By Lisa Chamoff
NEW YORK — Eight years ago, Ashley Fischer was just learning the ropes of the dog show world, with little sense of what to expect as she led her pug Spike under the bright lights of Madison Square Garden.
At the 137th Annual Westminster Kennel Club Dog Show on Monday morning, Fischer cradled Chloe, her 3-year-old pug, flashing a baby blue ribbon and pausing outside the ring after the 8:30 a.m. competition.
“Was she unbelievable, the way she showed today?” Fischer bragged to a well-wisher at Pier 92, the massive event space on the Hudson River in Manhattan, where the daytime breed judging was moved this year.
Fischer, who lives in Wilton, did double duty, hiring well-known handler Michael Scott to show off Chloe in the ring, while Fischer grabbed the leash of her other pug, Buster. Chloe snagged Select Bitch, an honor below the coveted Best of Breed.
Buster didn’t win anything. Fischer said Buster is not at her best in the morning.
“She was watching Jay Leno last night,” joked Fischer’s husband, Mac. “She didn’t get any sleep.”
Back in 2005, Fischer marveled at the spectacle that is Westminster, gaping at the crowds and the personalities that came together for the so-called Super Bowl of dog shows. These days, Fischer could pass for a character in the Christopher Guest dog show mockumentary “Best in Show,” logging tens of thousands of miles in her motor home to take her dogs to competitions around the country. She places vanity ads with her dogs in The Canine Chronicle, a way for the judges to get to know the animals, and akin to the “For Your Consideration” ads movie studios take out in the Hollywood trade publications during Oscar season.
“Last year, I was probably in the motor home more than I was home,” Fischer said.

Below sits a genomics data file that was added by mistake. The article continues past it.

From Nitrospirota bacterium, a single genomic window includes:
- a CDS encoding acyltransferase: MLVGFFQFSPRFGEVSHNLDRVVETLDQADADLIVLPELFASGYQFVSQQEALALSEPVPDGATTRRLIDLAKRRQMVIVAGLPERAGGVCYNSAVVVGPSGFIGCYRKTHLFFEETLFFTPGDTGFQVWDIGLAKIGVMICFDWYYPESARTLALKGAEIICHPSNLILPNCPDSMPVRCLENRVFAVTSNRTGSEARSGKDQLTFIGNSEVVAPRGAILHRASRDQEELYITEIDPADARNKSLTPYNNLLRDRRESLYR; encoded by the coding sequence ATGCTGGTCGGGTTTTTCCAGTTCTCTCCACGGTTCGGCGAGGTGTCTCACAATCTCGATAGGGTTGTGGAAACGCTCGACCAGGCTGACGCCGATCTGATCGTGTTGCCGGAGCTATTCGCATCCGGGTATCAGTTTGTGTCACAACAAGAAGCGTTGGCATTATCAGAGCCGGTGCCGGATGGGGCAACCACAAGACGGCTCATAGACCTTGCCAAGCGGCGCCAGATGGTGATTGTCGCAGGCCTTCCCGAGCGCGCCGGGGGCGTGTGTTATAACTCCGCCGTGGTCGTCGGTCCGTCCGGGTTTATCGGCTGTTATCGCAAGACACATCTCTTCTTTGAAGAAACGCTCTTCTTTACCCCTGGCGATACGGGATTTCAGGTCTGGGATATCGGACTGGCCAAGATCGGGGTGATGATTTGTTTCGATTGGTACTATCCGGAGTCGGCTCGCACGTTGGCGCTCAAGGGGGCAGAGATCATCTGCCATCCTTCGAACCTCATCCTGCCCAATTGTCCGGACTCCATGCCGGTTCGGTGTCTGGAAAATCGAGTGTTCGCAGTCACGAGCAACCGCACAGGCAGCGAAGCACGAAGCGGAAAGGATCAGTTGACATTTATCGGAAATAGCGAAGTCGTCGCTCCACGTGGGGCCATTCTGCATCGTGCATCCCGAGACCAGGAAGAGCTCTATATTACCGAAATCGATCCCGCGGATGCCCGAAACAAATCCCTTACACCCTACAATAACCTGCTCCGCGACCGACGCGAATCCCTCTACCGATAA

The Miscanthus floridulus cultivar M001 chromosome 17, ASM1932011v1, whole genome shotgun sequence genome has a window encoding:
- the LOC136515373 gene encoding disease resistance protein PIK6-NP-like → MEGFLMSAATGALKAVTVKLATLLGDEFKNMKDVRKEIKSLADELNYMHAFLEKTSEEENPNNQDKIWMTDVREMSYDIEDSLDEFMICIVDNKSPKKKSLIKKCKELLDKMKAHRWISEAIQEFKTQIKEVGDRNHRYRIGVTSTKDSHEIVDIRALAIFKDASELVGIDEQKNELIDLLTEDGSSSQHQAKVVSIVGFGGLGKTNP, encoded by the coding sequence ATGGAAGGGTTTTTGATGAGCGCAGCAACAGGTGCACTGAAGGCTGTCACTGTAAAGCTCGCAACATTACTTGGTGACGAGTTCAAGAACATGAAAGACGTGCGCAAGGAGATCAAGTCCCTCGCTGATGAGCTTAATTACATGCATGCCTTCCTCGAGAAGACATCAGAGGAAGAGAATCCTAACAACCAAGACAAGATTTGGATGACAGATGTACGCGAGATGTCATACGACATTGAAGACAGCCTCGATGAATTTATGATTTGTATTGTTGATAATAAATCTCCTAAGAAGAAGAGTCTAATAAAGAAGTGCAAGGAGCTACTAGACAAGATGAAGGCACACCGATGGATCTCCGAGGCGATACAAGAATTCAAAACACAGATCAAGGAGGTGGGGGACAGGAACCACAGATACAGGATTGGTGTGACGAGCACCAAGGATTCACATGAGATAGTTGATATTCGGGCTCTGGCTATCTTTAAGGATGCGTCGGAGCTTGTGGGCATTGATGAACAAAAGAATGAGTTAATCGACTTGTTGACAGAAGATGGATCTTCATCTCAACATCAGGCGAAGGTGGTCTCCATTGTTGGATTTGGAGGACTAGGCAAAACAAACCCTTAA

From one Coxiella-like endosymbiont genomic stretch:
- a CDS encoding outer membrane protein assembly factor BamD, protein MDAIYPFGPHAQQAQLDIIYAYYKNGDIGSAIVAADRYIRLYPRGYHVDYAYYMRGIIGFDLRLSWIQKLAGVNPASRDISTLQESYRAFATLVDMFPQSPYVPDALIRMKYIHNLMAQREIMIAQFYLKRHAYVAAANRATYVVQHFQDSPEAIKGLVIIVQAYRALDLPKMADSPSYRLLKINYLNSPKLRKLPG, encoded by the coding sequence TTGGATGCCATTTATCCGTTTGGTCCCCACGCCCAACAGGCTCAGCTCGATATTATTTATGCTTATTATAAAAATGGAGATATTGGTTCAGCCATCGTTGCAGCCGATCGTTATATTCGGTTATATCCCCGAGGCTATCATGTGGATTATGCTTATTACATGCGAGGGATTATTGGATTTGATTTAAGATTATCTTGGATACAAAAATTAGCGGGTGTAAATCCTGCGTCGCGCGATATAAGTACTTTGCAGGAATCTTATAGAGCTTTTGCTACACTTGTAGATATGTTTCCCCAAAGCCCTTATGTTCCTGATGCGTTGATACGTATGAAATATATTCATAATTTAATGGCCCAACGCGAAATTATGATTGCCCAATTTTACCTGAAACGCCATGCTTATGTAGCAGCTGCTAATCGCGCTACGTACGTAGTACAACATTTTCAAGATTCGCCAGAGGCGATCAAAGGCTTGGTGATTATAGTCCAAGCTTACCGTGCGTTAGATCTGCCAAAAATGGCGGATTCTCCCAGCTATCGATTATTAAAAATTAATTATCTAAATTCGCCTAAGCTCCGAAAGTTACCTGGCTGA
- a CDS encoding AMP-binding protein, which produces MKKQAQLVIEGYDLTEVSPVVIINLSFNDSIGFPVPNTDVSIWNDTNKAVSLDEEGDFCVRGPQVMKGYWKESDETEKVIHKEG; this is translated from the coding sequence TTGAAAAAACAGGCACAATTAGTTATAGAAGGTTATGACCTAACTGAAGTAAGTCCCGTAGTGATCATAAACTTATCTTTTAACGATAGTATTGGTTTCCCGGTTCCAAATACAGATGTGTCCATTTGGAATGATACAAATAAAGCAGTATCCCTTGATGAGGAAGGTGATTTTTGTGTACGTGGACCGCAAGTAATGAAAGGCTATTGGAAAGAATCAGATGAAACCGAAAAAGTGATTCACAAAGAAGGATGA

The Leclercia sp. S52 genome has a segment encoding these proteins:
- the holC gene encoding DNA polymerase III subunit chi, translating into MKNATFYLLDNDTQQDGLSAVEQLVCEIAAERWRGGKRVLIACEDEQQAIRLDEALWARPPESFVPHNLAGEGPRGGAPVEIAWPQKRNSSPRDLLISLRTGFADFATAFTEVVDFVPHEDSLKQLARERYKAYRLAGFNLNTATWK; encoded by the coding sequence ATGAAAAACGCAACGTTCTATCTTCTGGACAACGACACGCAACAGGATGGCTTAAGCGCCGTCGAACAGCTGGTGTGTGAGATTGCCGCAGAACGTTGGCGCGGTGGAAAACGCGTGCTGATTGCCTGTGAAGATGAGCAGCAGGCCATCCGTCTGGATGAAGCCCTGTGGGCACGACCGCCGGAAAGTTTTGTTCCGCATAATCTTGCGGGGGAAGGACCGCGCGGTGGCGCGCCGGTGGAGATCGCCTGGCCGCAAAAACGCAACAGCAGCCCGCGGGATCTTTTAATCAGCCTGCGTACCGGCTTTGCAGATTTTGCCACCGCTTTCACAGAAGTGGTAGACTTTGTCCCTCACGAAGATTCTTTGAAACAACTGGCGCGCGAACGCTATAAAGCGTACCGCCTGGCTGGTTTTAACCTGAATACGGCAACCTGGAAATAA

Apparently, all the hard work has paid off — Chloe was the No. 5-ranked pug in the country last year.
“People know who I am and know who my dogs are,” Fischer said. “Before, they’d look at my dog and look at me and say, ’Who the heck is that?’ ”
That’s also one of the charms of Westminster. Aside from being the most well-known dog show, it brings together an assortment of people and their pets. Some are dipping their toes and paws into the ring. The more experienced competitors speak a language of their own, liberally tossing around words such as “bitch” and “semen.”
Carrie DeJan, a breeder and co-owner of Mac, a Pembroke Welsh corgi from Danbury who competed Monday morning, has been showing dogs for 20 years, breeding her first litter with her mother in 1990.
Mac’s co-owner, Hope Stefenson, doesn’t take responsibility for showing him, and usually doesn’t go to the competitions, but did watch a live stream of the breed judging on her iPhone.
DeJan, who lives in New Fairfield, said once Mac finishes competing, she will let Stefenson neuter him, but plans to collect his sperm and freeze it so she can continue his bloodline.
“She gives him such a good home,” DeJan said of Stefenson, who lives on a farm with ducks and goats and frequently takes Mac on long, 3-mile walks. “To me, it’s more important he has that kind of loving home.”
Lucy Hicks couldn’t be further from the show dog world. A Greenwich resident, she hadn’t seen her Boston terrier, Clementine, in a couple of weeks when the two were reunited after the 8:30 a.m. judging at Westminster.
Clementine had been traveling to other shows with her handler, Anibel Faria of Colchester.
Hicks purchased Clementine from the breeder mainly as a pet, agreeing to show her, saying the temporary separations have been a fine exchange for getting such a great-looking dog with a good temperament.
“This isn’t my life,” said Hicks, referring to the world of showing and breeding. “This is something I do to get a good dog.”
Though she didn’t have to get Clementine ready to show, Hicks traveled from Greenwich to New York City bright and early with her husband, Ken Hicks, the chief executive officer of Foot Locker.
While it was Clementine’s first time at Westminster — she’s only 2 ½ — Hicks had been there before.
“Twenty years ago I went to Westminster as a spectator and now I have a show dog,” Hicks said, laughing. “So, it could happen to you.”
At least two dozen Fairfield County dogs are among the more than 2,700 canines competing over two days at Westminster. Among the group is a Bernese mountain dog named Juliette, a therapy dog who was part of a team that worked with children from Newtown following the shootings at Sandy Hook Elementary School in December. Twins Danielle and Rachel Meyers, of Southbury, are showing Juliette, also called Juju, on Tuesday.